Every time a broadcaster enters the Eurovision Song Contest, they do so knowing there is a statistical possibility of victory. Obviously, as the contest has grown in audience and countries participating, this probability has shifted too. Nonetheless, there is a chance any song could theoretically win. However, as a song or staging is revealed it sometimes becomes glaringly apparent that there are occasions where a country wants nothing more than to avoid that possibility of winning. So, who actually does want to win the contest?
The elephant (lovely horse) in the room (stage)
I think nothing would please a Eurovision fan more than victory. However, I think there is a strong case to be made that nothing would please a broadcaster more than coming second.
This is a fascinating, yet unspoken disconnect that sometimes gets glossed over rather than being directly addressed. The unspoken phenomenon is usually led by financial anxieties and is the ugly elephant in the Eurovision room. There are repercussions and consequences to hosting, which usually comes with a hefty bill. Copenhagen 2014 is a recent example, as organisers faced controversy for spending triple the allocated budget for hosting the contest. Headlines like this, especially in a time when many broadcasters are facing huge budget cuts does not put the idea of winning in a good light. This has led to more conservative and frugal budgets for recent contests, as evidenced by RTP in Lisbon this year.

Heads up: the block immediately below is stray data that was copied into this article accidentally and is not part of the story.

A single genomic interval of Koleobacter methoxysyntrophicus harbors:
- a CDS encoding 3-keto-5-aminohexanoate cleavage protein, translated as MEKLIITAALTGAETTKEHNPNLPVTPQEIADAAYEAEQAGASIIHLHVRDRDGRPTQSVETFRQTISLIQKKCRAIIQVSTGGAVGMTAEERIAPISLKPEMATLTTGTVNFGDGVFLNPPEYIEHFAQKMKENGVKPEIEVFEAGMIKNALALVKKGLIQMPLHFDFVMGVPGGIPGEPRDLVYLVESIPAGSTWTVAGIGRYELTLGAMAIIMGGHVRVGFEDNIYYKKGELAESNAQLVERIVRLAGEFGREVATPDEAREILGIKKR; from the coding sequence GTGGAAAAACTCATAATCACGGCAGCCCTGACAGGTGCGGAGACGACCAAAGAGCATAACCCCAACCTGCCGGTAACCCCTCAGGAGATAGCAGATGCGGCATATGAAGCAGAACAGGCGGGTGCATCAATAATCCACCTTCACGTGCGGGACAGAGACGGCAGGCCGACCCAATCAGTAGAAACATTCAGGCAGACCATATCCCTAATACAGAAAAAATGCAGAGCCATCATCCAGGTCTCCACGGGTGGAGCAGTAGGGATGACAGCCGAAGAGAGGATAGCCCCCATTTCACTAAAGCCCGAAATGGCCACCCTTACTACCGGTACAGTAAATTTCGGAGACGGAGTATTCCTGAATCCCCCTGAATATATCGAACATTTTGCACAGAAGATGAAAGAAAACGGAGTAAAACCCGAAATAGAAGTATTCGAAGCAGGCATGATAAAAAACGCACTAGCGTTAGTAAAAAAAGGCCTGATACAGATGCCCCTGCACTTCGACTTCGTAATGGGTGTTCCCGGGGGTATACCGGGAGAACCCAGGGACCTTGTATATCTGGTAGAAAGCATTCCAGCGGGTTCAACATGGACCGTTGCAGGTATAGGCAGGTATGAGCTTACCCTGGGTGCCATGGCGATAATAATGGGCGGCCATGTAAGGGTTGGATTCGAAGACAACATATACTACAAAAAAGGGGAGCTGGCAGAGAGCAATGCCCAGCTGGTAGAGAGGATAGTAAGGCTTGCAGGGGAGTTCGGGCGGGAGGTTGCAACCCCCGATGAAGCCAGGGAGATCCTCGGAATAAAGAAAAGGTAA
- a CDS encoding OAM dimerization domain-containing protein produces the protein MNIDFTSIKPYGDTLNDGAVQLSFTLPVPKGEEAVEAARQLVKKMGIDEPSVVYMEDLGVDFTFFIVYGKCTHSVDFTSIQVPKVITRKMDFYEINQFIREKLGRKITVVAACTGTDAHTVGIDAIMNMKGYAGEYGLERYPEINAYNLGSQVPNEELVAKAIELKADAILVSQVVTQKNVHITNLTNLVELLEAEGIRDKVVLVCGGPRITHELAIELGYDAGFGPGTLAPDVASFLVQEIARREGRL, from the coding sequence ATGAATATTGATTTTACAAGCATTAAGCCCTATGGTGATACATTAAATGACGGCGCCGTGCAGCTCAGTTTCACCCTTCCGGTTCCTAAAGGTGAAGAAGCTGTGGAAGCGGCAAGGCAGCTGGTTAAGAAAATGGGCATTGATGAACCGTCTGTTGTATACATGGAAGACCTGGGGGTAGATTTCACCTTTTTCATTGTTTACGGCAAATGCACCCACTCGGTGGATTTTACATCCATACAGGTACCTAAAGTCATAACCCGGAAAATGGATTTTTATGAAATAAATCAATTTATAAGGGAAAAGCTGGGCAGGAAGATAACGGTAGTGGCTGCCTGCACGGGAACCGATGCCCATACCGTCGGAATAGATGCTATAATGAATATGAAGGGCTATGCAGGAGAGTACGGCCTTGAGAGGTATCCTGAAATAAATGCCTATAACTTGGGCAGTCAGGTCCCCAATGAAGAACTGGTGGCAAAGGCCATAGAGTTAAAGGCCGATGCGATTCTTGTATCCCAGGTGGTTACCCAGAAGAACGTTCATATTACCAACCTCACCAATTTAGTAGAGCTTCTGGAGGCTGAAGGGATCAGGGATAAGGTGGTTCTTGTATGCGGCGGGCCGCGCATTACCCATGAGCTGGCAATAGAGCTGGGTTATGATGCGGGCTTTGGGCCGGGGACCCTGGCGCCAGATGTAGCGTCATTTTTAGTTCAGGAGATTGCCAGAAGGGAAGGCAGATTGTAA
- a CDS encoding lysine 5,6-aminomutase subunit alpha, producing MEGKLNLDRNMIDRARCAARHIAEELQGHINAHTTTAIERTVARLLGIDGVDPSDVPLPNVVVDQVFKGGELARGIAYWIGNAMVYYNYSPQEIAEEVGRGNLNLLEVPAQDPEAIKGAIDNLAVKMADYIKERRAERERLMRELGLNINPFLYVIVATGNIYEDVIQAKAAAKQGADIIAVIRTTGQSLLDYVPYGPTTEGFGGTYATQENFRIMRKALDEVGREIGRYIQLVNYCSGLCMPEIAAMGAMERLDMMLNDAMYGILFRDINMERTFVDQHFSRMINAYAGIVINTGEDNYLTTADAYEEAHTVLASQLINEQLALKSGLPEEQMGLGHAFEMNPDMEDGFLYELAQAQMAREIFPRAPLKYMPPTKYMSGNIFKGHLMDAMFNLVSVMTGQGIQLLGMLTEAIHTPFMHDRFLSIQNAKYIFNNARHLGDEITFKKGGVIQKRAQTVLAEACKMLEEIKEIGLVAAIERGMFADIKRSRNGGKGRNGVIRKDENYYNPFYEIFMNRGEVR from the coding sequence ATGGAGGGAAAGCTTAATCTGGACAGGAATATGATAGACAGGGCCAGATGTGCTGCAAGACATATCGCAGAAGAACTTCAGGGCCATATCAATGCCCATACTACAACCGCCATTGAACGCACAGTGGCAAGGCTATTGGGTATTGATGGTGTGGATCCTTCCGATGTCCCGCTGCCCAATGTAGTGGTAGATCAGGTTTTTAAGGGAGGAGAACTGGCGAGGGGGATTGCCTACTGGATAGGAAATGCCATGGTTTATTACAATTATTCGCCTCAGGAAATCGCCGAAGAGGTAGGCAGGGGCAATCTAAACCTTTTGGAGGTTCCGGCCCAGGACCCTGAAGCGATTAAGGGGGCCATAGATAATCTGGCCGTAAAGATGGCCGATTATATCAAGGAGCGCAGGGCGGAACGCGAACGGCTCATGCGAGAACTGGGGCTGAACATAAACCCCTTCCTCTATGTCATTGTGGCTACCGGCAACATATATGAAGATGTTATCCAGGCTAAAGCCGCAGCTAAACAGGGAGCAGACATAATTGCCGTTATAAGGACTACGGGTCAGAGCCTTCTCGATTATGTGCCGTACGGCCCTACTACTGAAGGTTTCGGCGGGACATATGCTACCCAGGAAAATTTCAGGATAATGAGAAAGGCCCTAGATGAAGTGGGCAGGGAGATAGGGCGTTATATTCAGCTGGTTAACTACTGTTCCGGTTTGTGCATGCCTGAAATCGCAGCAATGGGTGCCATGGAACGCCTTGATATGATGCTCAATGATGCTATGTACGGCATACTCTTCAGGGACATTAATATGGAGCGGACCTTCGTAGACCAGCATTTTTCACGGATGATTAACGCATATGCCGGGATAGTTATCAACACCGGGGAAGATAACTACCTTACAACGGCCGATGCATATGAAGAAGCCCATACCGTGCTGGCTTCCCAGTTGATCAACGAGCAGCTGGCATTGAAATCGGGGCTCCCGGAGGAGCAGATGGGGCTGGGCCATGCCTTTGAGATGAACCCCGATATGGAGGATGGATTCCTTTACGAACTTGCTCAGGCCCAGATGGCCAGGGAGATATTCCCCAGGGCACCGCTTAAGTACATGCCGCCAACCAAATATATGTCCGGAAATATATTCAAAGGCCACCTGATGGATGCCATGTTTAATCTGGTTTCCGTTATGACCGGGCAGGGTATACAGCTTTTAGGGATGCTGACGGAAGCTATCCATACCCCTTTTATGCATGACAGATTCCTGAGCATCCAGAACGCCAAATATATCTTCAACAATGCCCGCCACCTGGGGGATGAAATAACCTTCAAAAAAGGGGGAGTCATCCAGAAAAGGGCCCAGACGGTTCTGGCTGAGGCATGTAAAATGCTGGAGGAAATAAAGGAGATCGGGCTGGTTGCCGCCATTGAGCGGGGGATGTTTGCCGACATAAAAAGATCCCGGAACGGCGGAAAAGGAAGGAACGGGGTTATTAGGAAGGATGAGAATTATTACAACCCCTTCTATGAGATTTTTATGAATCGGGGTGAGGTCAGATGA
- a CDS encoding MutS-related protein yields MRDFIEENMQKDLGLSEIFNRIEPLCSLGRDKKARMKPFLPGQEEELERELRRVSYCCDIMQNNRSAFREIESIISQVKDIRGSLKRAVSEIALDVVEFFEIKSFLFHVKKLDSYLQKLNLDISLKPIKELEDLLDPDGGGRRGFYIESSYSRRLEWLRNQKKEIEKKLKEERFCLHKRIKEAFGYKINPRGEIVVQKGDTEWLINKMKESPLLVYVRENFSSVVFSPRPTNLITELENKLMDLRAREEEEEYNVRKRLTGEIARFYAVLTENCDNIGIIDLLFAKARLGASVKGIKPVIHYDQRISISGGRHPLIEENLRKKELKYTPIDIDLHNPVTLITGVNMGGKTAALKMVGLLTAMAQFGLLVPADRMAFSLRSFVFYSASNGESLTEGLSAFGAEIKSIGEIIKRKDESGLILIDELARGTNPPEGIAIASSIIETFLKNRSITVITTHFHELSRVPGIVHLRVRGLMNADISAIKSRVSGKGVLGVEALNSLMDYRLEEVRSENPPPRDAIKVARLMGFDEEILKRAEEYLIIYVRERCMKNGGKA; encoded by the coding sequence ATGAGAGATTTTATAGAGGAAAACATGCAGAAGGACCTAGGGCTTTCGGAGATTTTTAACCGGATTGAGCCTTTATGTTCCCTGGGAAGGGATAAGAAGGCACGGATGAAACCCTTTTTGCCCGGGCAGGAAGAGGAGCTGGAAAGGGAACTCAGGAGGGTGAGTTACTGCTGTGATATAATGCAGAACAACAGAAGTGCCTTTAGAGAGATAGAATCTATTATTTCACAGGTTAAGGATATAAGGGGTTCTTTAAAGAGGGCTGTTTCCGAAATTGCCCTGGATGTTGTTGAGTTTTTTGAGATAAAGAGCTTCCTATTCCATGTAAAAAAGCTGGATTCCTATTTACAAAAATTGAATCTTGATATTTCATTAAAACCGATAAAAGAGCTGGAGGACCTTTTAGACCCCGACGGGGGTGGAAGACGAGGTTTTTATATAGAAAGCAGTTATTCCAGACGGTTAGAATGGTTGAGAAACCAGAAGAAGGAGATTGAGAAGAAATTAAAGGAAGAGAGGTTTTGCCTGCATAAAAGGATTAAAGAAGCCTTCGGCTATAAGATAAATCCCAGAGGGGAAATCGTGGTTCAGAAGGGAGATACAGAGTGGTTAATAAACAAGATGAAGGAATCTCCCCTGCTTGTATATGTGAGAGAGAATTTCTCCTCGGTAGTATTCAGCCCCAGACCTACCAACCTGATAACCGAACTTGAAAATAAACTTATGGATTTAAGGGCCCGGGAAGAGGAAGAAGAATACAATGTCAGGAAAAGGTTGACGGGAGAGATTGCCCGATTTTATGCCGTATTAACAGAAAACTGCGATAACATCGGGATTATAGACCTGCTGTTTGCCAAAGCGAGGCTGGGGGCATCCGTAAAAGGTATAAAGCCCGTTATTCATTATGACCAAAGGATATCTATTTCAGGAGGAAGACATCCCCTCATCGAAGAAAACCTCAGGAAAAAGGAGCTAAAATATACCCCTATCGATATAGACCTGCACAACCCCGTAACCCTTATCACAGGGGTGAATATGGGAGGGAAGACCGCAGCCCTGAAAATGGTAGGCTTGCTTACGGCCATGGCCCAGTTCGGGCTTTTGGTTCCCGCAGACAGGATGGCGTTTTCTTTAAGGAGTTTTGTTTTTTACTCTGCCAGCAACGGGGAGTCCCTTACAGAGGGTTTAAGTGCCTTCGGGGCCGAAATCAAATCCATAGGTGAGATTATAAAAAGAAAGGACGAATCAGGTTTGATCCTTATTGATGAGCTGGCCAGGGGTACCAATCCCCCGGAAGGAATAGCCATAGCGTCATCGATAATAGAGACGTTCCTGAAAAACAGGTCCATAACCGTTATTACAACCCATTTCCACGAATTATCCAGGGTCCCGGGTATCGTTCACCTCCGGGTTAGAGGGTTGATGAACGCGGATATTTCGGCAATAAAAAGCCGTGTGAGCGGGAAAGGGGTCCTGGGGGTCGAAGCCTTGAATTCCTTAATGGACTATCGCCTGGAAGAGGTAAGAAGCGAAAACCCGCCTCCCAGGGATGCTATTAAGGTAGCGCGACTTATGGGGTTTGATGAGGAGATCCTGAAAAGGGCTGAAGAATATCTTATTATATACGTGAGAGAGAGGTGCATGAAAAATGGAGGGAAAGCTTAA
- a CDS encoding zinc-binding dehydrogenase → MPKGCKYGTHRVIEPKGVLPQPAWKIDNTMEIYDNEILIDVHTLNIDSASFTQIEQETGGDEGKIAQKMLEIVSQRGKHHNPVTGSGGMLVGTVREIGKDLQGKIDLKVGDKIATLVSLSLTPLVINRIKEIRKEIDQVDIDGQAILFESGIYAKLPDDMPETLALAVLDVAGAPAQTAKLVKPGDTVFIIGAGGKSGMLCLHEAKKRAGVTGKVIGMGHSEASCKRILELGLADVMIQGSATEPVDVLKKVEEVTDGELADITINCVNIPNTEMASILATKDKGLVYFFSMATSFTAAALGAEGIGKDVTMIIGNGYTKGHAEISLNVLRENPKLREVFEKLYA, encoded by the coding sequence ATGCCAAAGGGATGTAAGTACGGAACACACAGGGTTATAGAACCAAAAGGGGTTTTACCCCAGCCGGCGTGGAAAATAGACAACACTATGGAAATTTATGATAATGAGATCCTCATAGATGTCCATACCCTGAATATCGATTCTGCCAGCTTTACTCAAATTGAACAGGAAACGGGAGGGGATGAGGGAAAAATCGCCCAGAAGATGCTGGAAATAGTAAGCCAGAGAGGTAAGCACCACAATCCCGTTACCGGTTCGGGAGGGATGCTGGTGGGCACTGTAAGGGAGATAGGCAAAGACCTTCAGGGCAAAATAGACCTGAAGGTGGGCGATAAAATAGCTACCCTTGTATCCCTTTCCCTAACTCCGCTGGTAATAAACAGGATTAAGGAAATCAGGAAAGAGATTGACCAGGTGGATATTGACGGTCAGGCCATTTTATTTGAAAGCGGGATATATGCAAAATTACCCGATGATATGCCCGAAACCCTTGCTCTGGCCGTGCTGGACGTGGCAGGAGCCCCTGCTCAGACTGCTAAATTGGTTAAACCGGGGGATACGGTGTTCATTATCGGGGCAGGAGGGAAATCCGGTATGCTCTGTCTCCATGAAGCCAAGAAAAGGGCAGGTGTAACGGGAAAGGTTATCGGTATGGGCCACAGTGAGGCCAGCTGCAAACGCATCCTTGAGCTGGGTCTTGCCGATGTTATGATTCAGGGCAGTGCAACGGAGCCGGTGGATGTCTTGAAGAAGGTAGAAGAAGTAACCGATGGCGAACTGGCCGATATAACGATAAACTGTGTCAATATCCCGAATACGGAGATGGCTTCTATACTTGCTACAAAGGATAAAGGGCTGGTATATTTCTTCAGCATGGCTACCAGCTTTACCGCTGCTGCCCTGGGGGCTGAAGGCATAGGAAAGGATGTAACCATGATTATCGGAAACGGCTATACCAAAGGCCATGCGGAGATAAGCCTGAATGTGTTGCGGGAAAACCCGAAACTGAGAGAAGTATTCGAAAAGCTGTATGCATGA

However, this is not a unique or new issue to the modern contest. It became a running joke for the Irish in the 1990s, where successive Eurovision successes led to fears of national bankruptcy. Father Ted makes light of these anxieties, as Ted and Dougal are controversially selected to represent Ireland in the 1996 Eurosong. For those who haven’t watched the hilarious episode, My Lovely Horse comes last in every jury (which would have been Ireland’s worst result and first ‘nul points’!). Endure the horror below:
Of course, the joke is even funnier now. The episode aired a month before the contest in Oslo, to which Ireland won.
In recent years, countries such as Bulgaria, Moldova and Cyprus have done exceptionally well. However, going by the less-than-positive precedent set by Ireland and Denmark, I am unconvinced the issue has been fully resolved.
Bulgaria’s recent and deeply upsetting withdrawal proves the sad reality of budgets, numbers and cash ultimately drive the contest. Had Equinox won this year, I highly doubt the fandom would be buzzing with excitement of next year’s slogan!
Similarly, should a micro-nation such as San Marino or Andorra (come back Andorra we miss you!) return and win, hosting would need many logistical solutions. Is the victory somewhat undermined if the winning country has very little realistic opportunity to host? Would funding be an issue for these nations?
There is absolutely an argument to be made about consolidating a national identity on the global stage through Eurovision. To win and host the next year gives a perfect reason to showcase the best of a city – its culture and history to millions. However, for many Eurovision veterans such as the UK or Ireland, this appeal is non-existent. Sweden, of course, appears to be an outlier…
If you listen to Graham Norton’s recent commentary he always manages an audiences expectation, suggesting the ‘left-hand side’ would be a good result. As the voice of the broadcaster guiding an audience, statements like these gently imply that a Eurovision is not in the BBC’s grand plan, at least this year.
As Oliver has rightly said, not wanting to host is a phenomenon we’ve seen throughout the history of the Eurovision Song Contest. In the early days, it seems to have been easier to decline hosting rights, with many of the first winners declining to host a contest – especially if they had won recently.